Scientists Plan to Enter a Tornado

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Scientists and race car drivers have teamed up to chase tornadoes with state-of-the-art vehicles with a goal of going inside the violent eye to gather scientific data that may save lives.

The right combination of technology and human skill have combined to make it possible to enter the eye of an active tornado and obtain the scientific data needed to save lives from the more than 1,200 tornadoes that strike each year.

Tornado season is about to begin, and Steve Green is preparing to enter the eye of a tornado in a state-of-the-art vehicle loaded with scientific data collection systems on a quest that he hopes will result in a better ability to forecast tornadoes and issue early warnings to save lives.

The unique vehicle has been designed and built in Mooresville, regarded by many as the capital of NASCAR racing. Soon Green will move his equipment to Norman, Okla. in the heart of "Tornado Alley."

Green will go where no one has gone before – into the eye of a tornado – on a mission dedicated to the safe, scientific extraction of important new information about the most devastating and destructive force of nature on the face of the earth.

“Tornadoes are a phenomenon of nature that have intrigued man's curiosity throughout the ages and have been one of nature’s most unpredictable and devastating forces. If we can ever go beyond the barriers and discover the secrets at the eye of a tornado, we may begin to understand and predict their devastating and awesome behavior,” said Green.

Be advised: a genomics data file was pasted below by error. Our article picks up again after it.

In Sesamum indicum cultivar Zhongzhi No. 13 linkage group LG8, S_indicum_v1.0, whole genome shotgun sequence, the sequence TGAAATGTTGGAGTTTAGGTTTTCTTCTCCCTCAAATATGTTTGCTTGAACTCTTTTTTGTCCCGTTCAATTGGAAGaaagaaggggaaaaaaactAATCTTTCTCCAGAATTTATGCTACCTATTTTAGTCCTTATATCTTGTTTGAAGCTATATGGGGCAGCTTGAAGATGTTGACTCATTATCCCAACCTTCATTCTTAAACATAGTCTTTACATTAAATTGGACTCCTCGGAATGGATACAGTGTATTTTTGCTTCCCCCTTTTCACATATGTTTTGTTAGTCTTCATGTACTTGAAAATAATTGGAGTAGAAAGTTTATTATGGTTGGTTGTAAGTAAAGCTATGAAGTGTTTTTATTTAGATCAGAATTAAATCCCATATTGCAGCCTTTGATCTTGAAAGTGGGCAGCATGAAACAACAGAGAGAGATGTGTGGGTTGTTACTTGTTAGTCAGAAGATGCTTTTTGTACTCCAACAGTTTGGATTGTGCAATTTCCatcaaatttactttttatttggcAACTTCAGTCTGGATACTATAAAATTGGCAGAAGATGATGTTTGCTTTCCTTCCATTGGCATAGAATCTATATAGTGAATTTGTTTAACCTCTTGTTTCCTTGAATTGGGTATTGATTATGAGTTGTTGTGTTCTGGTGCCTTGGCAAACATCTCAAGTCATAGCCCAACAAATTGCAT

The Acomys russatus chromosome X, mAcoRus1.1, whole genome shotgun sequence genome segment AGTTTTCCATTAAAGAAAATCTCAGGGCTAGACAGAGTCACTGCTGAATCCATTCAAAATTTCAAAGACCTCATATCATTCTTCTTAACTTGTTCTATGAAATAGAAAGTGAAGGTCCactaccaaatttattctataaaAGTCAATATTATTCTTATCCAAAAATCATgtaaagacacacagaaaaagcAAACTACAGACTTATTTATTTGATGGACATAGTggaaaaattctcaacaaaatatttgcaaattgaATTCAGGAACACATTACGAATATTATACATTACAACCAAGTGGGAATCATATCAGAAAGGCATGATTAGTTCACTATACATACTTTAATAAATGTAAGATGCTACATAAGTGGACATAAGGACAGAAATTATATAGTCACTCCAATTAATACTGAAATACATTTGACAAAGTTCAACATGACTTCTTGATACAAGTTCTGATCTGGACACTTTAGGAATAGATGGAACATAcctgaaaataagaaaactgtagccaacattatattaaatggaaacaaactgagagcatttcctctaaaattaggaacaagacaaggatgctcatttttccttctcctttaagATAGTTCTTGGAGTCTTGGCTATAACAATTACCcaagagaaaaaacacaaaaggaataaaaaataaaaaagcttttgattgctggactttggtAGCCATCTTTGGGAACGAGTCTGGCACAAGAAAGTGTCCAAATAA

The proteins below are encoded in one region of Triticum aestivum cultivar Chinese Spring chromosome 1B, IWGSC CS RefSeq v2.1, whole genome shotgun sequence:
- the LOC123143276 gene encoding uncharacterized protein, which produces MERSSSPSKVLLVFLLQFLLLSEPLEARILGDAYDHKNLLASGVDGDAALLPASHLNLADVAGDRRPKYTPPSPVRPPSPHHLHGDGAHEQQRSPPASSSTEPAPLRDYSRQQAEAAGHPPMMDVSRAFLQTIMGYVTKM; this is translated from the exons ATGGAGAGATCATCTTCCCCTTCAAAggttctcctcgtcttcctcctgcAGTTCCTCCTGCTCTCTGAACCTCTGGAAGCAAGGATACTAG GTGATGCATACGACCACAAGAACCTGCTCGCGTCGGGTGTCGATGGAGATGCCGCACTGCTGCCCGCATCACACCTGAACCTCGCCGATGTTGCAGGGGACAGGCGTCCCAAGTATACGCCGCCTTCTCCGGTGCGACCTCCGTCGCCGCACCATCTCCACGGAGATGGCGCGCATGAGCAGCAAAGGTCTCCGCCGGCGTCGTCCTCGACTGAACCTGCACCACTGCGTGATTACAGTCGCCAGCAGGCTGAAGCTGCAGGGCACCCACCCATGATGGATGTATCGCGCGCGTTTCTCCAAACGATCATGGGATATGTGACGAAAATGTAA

The expedition has two major facets. The first is to gather new scientific information, and the second is to make this dramatic story available to the world. For the first time a highly qualified team of experts will be seen by the world as they provide the most dramatic reality television program ever produced, with images from the inside of a tornado.

During the peak tornado season the expedition team will be on 24-hour alert, ready to mobilize anywhere along “Tornado Alley.” As storm buildups are detected, the tornado attack fleet will race toward the forming weather cell to begin a strategic close follow and monitoring.

The tornado attack vehicle has been designed to withstand wind turbulence to approximately 260 miles per hour, but its limits are yet to be tested against the dynamic forces of nature. Green is highly qualified to be behind the wheel of the tornado attack vehicle with many years as a driver in national auto racing series.

Meteorologist Josh Wurman, Ph.D. led the development of bistatic multiple-Doppler radar and heads the team of scientists working on the expedition team. Wurman's newly patented Rapid-DOW is the most advanced Doppler in the world.

A team of experienced broadcasters will provide live reporting and images of each pursuit throughout the four weeks of the expedition, and video fees are available to the media.

Media interviews are available in advance of the expedition, and live feeds during the actual expedition can be arranged. Photos of some of the expedition vehicles can be found at


Steve Green, (704) 658-8396

cell: (704) 567-4848

David M. Bresnahan, (801) 562-5362

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